gathering, which had been arranged without the knowledge of the
government, precipitated an ongoing persecution of Falun Gong
practitioners and a new determination to exercise control over the
The man who emerged to lead the government’s technological efforts
was Fang Binxing. In the late 1990s, Fang worked on developing the
“Golden Shield” – transformative software that enabled the government
to inspect any data being received or sent, and to block destination IP
addresses and domain names. His work was rewarded by a swift political
rise. By the 2000s, he had earned the moniker “Father of the Great
Firewall” and, eventually, the enmity of hundreds of thousands
of Chinese web users.
Throughout the early 2000s, the Chinese leadership supplemented
Fang’s technology with a set of new regulations designed to ensure that
anyone with access to China’s internet played by Chinese rules. In
September 2000, the state council issued order no 292, which required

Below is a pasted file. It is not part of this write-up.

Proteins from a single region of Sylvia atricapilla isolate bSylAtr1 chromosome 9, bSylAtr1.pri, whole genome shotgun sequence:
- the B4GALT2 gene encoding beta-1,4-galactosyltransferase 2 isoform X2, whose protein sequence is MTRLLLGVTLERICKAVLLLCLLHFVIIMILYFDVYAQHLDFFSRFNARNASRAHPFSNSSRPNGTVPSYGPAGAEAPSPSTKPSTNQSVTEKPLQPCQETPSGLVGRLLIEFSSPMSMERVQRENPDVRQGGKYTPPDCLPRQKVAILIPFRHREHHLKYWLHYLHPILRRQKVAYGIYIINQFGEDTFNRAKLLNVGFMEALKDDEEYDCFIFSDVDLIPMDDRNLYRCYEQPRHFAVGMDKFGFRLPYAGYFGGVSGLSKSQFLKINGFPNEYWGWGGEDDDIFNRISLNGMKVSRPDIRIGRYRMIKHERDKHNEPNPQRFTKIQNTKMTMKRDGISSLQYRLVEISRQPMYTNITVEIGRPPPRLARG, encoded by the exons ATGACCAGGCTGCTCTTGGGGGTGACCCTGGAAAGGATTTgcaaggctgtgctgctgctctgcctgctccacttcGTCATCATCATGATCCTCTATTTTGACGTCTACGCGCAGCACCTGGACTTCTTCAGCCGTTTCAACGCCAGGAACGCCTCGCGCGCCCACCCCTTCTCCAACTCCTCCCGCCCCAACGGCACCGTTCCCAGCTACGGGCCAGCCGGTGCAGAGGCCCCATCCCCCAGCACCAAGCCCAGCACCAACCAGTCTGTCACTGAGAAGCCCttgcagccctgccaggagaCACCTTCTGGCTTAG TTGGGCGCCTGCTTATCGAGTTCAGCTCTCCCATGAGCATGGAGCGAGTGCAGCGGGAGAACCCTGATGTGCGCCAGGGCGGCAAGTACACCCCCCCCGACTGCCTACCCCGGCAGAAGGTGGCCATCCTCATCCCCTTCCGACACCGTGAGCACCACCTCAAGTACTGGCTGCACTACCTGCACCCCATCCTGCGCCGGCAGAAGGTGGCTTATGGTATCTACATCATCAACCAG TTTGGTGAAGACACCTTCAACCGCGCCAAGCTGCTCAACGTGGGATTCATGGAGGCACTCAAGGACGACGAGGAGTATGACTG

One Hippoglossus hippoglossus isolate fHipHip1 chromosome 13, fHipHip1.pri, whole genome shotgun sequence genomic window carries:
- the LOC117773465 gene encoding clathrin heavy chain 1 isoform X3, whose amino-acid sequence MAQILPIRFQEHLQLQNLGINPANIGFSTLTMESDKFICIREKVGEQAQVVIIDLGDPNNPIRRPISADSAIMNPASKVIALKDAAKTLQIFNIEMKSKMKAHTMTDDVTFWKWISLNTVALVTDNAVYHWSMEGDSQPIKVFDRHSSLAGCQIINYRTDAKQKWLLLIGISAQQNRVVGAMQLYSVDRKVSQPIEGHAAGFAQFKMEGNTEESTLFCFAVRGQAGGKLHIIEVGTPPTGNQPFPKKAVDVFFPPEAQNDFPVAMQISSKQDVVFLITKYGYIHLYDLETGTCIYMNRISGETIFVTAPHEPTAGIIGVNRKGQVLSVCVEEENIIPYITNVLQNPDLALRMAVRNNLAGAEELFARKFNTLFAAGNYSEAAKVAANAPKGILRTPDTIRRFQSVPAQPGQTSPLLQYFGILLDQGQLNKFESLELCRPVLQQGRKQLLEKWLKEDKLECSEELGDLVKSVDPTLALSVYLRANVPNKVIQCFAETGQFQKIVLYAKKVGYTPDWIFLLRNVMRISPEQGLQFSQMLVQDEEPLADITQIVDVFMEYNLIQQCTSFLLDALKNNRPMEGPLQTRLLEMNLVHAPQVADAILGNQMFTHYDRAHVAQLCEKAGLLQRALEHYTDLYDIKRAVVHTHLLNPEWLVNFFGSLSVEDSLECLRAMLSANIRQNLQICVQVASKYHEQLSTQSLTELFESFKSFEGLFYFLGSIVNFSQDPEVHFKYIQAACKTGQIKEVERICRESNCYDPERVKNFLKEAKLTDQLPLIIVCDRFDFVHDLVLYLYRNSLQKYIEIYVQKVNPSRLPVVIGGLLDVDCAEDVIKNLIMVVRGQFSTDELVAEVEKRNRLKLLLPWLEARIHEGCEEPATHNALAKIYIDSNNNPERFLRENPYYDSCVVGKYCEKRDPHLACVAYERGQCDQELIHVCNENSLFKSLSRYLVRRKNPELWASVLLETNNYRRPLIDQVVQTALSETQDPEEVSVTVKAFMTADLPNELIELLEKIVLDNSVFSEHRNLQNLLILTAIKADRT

internet service providers to ensure that the information sent out on
their services adhered to the law, and that some domain names and IP
addresses were recorded. Two years later, Beijing blocked Google for the first time. (A few years later, Google introduced Google.cn, a censored version
of the site.) In 2002, the government increased its emphasis on
self-censorship with the Public Pledge on Self-Discipline for China’s
Internet Industry, which established four principles: patriotic
observance of law, equitableness, trustworthiness and honesty. More than
100 companies, including Yahoo!, signed the pledge.
Perhaps the most significant development, however, was a 2004
guideline on internet censorship that called for Chinese universities to
recruit internet commentators who could guide online discussions in
politically acceptable directions and report comments that did